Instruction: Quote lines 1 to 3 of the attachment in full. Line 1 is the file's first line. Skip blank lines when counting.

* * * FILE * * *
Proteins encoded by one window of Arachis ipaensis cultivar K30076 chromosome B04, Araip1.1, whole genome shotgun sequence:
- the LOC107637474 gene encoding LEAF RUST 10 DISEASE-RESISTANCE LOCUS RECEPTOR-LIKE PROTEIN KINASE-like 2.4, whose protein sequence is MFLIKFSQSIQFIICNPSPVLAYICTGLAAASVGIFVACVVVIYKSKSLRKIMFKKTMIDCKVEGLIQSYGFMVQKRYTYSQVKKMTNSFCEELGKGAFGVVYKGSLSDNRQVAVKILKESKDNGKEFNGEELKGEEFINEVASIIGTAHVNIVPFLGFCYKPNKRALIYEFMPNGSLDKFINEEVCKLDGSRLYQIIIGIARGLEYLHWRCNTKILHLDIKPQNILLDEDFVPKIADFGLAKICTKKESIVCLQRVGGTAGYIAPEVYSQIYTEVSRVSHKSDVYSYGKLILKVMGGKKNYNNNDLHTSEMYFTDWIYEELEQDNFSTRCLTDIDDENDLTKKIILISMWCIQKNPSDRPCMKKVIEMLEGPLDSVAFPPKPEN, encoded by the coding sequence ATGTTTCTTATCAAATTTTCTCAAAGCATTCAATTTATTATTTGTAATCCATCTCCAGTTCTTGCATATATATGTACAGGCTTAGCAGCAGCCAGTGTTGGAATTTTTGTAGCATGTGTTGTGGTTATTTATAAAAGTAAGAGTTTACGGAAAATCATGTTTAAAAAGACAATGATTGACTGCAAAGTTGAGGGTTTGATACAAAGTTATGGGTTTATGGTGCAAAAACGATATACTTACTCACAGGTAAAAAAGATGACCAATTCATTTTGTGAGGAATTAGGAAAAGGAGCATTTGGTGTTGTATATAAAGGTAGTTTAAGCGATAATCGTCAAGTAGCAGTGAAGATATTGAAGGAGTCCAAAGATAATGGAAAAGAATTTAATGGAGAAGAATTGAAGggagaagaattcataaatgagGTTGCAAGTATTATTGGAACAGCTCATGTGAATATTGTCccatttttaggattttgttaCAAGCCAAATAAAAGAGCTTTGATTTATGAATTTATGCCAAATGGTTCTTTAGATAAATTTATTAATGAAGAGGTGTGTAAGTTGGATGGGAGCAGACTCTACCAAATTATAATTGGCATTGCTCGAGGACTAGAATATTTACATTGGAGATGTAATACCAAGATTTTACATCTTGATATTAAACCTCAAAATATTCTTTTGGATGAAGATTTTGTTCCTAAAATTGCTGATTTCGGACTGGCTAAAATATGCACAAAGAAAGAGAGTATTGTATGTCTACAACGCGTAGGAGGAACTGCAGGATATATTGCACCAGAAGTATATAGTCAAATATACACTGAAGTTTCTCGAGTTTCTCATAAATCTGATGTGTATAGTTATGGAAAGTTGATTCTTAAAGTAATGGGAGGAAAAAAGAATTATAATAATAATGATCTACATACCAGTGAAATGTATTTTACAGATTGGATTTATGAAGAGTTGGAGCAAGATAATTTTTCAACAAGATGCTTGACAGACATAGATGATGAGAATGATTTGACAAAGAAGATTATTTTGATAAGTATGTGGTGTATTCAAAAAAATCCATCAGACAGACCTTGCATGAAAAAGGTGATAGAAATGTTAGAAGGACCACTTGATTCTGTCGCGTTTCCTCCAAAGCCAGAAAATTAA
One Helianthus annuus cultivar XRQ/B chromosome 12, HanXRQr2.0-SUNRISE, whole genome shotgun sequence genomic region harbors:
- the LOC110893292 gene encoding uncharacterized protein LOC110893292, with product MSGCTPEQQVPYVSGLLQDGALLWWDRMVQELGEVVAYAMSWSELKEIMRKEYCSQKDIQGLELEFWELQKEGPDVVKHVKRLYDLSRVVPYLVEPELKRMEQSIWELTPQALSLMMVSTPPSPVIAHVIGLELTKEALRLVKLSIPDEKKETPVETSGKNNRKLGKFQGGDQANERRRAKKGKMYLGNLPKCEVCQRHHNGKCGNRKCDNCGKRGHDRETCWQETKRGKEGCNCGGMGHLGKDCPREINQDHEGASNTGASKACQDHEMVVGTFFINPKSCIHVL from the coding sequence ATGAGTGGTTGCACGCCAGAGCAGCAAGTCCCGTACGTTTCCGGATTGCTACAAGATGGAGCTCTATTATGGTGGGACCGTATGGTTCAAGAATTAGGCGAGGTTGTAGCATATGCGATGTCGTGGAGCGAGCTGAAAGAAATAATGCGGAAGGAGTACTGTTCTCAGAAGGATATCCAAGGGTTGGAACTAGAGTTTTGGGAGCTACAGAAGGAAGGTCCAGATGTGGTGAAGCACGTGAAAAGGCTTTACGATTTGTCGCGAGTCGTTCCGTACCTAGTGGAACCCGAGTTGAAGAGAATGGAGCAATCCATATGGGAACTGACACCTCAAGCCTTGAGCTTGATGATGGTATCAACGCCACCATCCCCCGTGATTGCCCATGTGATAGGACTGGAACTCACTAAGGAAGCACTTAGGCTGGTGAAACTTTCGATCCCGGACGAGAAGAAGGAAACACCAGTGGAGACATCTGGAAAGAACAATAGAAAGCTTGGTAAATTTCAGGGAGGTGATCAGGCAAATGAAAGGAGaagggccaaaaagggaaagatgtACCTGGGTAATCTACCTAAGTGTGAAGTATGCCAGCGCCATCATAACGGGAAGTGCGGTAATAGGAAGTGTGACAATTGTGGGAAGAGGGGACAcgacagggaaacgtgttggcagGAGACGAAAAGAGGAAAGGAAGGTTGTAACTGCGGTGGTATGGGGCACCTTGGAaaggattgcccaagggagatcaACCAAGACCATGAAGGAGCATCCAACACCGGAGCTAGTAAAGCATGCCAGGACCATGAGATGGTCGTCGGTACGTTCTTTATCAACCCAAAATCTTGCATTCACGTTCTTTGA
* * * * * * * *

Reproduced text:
Proteins encoded by one window of Arachis ipaensis cultivar K30076 chromosome B04, Araip1.1, whole genome shotgun sequence:
- the LOC107637474 gene encoding LEAF RUST 10 DISEASE-RESISTANCE LOCUS RECEPTOR-LIKE PROTEIN KINASE-like 2.4, whose protein sequence is MFLIKFSQSIQFIICNPSPVLAYICTGLAAASVGIFVACVVVIYKSKSLRKIMFKKTMIDCKVEGLIQSYGFMVQKRYTYSQVKKMTNSFCEELGKGAFGVVYKGSLSDNRQVAVKILKESKDNGKEFNGEELKGEEFINEVASIIGTAHVNIVPFLGFCYKPNKRALIYEFMPNGSLDKFINEEVCKLDGSRLYQIIIGIARGLEYLHWRCNTKILHLDIKPQNILLDEDFVPKIADFGLAKICTKKESIVCLQRVGGTAGYIAPEVYSQIYTEVSRVSHKSDVYSYGKLILKVMGGKKNYNNNDLHTSEMYFTDWIYEELEQDNFSTRCLTDIDDENDLTKKIILISMWCIQKNPSDRPCMKKVIEMLEGPLDSVAFPPKPEN, encoded by the coding sequence ATGTTTCTTATCAAATTTTCTCAAAGCATTCAATTTATTATTTGTAATCCATCTCCAGTTCTTGCATATATATGTACAGGCTTAGCAGCAGCCAGTGTTGGAATTTTTGTAGCATGTGTTGTGGTTATTTATAAAAGTAAGAGTTTACGGAAAATCATGTTTAAAAAGACAATGATTGACTGCAAAGTTGAGGGTTTGATACAAAGTTATGGGTTTATGGTGCAAAAACGATATACTTACTCACAGGTAAAAAAGATGACCAATTCATTTTGTGAGGAATTAGGAAAAGGAGCATTTGGTGTTGTATATAAAGGTAGTTTAAGCGATAATCGTCAAGTAGCAGTGAAGATATTGAAGGAGTCCAAAGATAATGGAAAAGAATTTAATGGAGAAGAATTGAAGggagaagaattcataaatgagGTTGCAAGTATTATTGGAACAGCTCATGTGAATATTGTCccatttttaggattttgttaCAAGCCAAATAAAAGAGCTTTGATTTATGAATTTATGCCAAATGGTTCTTTAGATAAATTTATTAATGAAGAGGTGTGTAAGTTGGATGGGAGCAGACTCTACCAAATTATAATTGGCATTGCTCGAGGACTAGAATATTTACATTGGAGATGTAATACCAAGATTTTACATCTTGATATTAAACCTCAAAATATTCTTTTGGATGAAGATTTTGTTCCTAAAATTGCTGATTTCGGACTGGCTAAAATATGCACAAAGAAAGAGAGTATTGTATGTCTACAACGCGTAGGAGGAACTGCAGGATATATTGCACCAGAAGTATATAGTCAAATATACACTGAAGTTTCTCGAGTTTCTCATAAATCTGATGTGTATAGTTATGGAAAGTTGATTCTTAAAGTAATGGGAGGAAAAAAGAATTATAATAATAATGATCTACATACCAGTGAAATGTATTTTACAGATTGGATTTATGAAGAGTTGGAGCAAGATAATTTTTCAACAAGATGCTTGACAGACATAGATGATGAGAATGATTTGACAAAGAAGATTATTTTGATAAGTATGTGGTGTATTCAAAAAAATCCATCAGACAGACCTTGCATGAAAAAGGTGATAGAAATGTTAGAAGGACCACTTGATTCTGTCGCGTTTCCTCCAAAGCCAGAAAATTAA
One Helianthus annuus cultivar XRQ/B chromosome 12, HanXRQr2.0-SUNRISE, whole genome shotgun sequence genomic region harbors: